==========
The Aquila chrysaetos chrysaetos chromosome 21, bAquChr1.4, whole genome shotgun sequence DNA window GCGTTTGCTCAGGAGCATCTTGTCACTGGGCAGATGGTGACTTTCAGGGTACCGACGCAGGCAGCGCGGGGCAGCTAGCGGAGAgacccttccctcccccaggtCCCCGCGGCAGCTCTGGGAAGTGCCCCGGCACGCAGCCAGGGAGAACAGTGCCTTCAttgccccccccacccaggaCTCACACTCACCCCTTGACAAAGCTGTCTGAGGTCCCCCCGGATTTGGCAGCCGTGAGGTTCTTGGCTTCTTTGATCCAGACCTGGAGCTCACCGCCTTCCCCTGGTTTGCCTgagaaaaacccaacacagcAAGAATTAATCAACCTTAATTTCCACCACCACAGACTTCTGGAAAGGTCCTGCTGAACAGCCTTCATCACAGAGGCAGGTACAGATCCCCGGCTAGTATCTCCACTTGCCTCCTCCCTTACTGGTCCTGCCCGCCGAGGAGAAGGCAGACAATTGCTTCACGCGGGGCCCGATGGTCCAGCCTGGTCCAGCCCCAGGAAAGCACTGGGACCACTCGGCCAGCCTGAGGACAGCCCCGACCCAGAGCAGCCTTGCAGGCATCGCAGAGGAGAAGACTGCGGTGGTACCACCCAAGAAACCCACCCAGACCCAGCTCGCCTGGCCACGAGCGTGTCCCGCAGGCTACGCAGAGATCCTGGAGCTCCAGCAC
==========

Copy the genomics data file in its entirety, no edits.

The Aquila chrysaetos chrysaetos chromosome 21, bAquChr1.4, whole genome shotgun sequence DNA window GCGTTTGCTCAGGAGCATCTTGTCACTGGGCAGATGGTGACTTTCAGGGTACCGACGCAGGCAGCGCGGGGCAGCTAGCGGAGAgacccttccctcccccaggtCCCCGCGGCAGCTCTGGGAAGTGCCCCGGCACGCAGCCAGGGAGAACAGTGCCTTCAttgccccccccacccaggaCTCACACTCACCCCTTGACAAAGCTGTCTGAGGTCCCCCCGGATTTGGCAGCCGTGAGGTTCTTGGCTTCTTTGATCCAGACCTGGAGCTCACCGCCTTCCCCTGGTTTGCCTgagaaaaacccaacacagcAAGAATTAATCAACCTTAATTTCCACCACCACAGACTTCTGGAAAGGTCCTGCTGAACAGCCTTCATCACAGAGGCAGGTACAGATCCCCGGCTAGTATCTCCACTTGCCTCCTCCCTTACTGGTCCTGCCCGCCGAGGAGAAGGCAGACAATTGCTTCACGCGGGGCCCGATGGTCCAGCCTGGTCCAGCCCCAGGAAAGCACTGGGACCACTCGGCCAGCCTGAGGACAGCCCCGACCCAGAGCAGCCTTGCAGGCATCGCAGAGGAGAAGACTGCGGTGGTACCACCCAAGAAACCCACCCAGACCCAGCTCGCCTGGCCACGAGCGTGTCCCGCAGGCTACGCAGAGATCCTGGAGCTCCAGCAC